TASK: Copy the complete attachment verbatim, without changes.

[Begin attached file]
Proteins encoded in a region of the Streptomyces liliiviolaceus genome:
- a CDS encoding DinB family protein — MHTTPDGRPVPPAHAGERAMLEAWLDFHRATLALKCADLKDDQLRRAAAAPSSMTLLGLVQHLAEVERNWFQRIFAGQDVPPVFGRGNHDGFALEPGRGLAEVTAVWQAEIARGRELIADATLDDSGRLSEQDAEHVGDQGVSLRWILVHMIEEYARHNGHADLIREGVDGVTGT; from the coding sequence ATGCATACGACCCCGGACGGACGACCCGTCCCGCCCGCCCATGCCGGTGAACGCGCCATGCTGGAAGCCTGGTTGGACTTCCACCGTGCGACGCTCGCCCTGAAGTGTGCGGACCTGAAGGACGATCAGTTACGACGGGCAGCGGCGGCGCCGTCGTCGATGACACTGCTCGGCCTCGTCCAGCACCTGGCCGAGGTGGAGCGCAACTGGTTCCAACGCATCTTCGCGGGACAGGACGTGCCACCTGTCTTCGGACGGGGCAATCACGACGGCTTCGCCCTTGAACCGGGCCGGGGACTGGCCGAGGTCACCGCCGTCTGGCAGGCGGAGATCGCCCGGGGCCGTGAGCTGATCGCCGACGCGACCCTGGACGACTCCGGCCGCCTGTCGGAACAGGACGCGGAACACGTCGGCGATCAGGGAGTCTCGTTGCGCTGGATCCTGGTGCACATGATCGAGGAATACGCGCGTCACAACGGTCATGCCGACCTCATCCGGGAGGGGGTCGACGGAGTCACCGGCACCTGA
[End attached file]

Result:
Proteins encoded in a region of the Streptomyces liliiviolaceus genome:
- a CDS encoding DinB family protein — MHTTPDGRPVPPAHAGERAMLEAWLDFHRATLALKCADLKDDQLRRAAAAPSSMTLLGLVQHLAEVERNWFQRIFAGQDVPPVFGRGNHDGFALEPGRGLAEVTAVWQAEIARGRELIADATLDDSGRLSEQDAEHVGDQGVSLRWILVHMIEEYARHNGHADLIREGVDGVTGT; from the coding sequence ATGCATACGACCCCGGACGGACGACCCGTCCCGCCCGCCCATGCCGGTGAACGCGCCATGCTGGAAGCCTGGTTGGACTTCCACCGTGCGACGCTCGCCCTGAAGTGTGCGGACCTGAAGGACGATCAGTTACGACGGGCAGCGGCGGCGCCGTCGTCGATGACACTGCTCGGCCTCGTCCAGCACCTGGCCGAGGTGGAGCGCAACTGGTTCCAACGCATCTTCGCGGGACAGGACGTGCCACCTGTCTTCGGACGGGGCAATCACGACGGCTTCGCCCTTGAACCGGGCCGGGGACTGGCCGAGGTCACCGCCGTCTGGCAGGCGGAGATCGCCCGGGGCCGTGAGCTGATCGCCGACGCGACCCTGGACGACTCCGGCCGCCTGTCGGAACAGGACGCGGAACACGTCGGCGATCAGGGAGTCTCGTTGCGCTGGATCCTGGTGCACATGATCGAGGAATACGCGCGTCACAACGGTCATGCCGACCTCATCCGGGAGGGGGTCGACGGAGTCACCGGCACCTGA